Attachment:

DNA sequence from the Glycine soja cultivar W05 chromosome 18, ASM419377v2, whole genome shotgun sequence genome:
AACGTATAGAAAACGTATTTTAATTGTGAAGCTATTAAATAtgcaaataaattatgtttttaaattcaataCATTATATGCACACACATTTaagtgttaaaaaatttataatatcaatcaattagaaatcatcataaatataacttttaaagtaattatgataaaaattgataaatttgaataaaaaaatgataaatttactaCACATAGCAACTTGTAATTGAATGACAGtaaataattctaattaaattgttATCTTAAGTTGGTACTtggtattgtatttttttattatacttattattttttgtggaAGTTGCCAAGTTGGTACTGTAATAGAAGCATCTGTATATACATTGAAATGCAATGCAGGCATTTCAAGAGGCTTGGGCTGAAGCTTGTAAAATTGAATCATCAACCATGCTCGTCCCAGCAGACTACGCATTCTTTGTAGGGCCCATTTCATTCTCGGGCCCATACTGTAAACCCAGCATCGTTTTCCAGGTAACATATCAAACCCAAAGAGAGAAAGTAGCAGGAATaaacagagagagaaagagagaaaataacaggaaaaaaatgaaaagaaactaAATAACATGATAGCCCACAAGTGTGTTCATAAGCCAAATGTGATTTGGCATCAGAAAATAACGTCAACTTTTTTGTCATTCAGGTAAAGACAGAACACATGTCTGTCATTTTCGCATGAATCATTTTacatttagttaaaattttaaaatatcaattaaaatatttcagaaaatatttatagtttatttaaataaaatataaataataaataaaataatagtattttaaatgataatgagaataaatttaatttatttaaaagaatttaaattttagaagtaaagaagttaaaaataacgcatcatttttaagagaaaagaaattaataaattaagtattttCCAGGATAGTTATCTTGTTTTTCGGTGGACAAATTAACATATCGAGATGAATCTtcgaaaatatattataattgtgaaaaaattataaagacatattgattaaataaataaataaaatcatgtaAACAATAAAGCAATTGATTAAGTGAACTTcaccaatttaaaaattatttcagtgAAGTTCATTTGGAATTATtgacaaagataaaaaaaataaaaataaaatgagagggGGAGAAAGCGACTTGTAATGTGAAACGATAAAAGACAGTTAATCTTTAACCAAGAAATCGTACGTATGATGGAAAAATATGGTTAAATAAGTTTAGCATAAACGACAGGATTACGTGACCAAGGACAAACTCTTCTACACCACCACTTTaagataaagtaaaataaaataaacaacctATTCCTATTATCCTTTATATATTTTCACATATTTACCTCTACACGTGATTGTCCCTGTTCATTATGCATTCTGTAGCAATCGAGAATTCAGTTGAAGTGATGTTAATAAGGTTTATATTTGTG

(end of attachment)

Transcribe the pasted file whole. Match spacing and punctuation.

DNA sequence from the Glycine soja cultivar W05 chromosome 18, ASM419377v2, whole genome shotgun sequence genome:
AACGTATAGAAAACGTATTTTAATTGTGAAGCTATTAAATAtgcaaataaattatgtttttaaattcaataCATTATATGCACACACATTTaagtgttaaaaaatttataatatcaatcaattagaaatcatcataaatataacttttaaagtaattatgataaaaattgataaatttgaataaaaaaatgataaatttactaCACATAGCAACTTGTAATTGAATGACAGtaaataattctaattaaattgttATCTTAAGTTGGTACTtggtattgtatttttttattatacttattattttttgtggaAGTTGCCAAGTTGGTACTGTAATAGAAGCATCTGTATATACATTGAAATGCAATGCAGGCATTTCAAGAGGCTTGGGCTGAAGCTTGTAAAATTGAATCATCAACCATGCTCGTCCCAGCAGACTACGCATTCTTTGTAGGGCCCATTTCATTCTCGGGCCCATACTGTAAACCCAGCATCGTTTTCCAGGTAACATATCAAACCCAAAGAGAGAAAGTAGCAGGAATaaacagagagagaaagagagaaaataacaggaaaaaaatgaaaagaaactaAATAACATGATAGCCCACAAGTGTGTTCATAAGCCAAATGTGATTTGGCATCAGAAAATAACGTCAACTTTTTTGTCATTCAGGTAAAGACAGAACACATGTCTGTCATTTTCGCATGAATCATTTTacatttagttaaaattttaaaatatcaattaaaatatttcagaaaatatttatagtttatttaaataaaatataaataataaataaaataatagtattttaaatgataatgagaataaatttaatttatttaaaagaatttaaattttagaagtaaagaagttaaaaataacgcatcatttttaagagaaaagaaattaataaattaagtattttCCAGGATAGTTATCTTGTTTTTCGGTGGACAAATTAACATATCGAGATGAATCTtcgaaaatatattataattgtgaaaaaattataaagacatattgattaaataaataaataaaatcatgtaAACAATAAAGCAATTGATTAAGTGAACTTcaccaatttaaaaattatttcagtgAAGTTCATTTGGAATTATtgacaaagataaaaaaaataaaaataaaatgagagggGGAGAAAGCGACTTGTAATGTGAAACGATAAAAGACAGTTAATCTTTAACCAAGAAATCGTACGTATGATGGAAAAATATGGTTAAATAAGTTTAGCATAAACGACAGGATTACGTGACCAAGGACAAACTCTTCTACACCACCACTTTaagataaagtaaaataaaataaacaacctATTCCTATTATCCTTTATATATTTTCACATATTTACCTCTACACGTGATTGTCCCTGTTCATTATGCATTCTGTAGCAATCGAGAATTCAGTTGAAGTGATGTTAATAAGGTTTATATTTGTG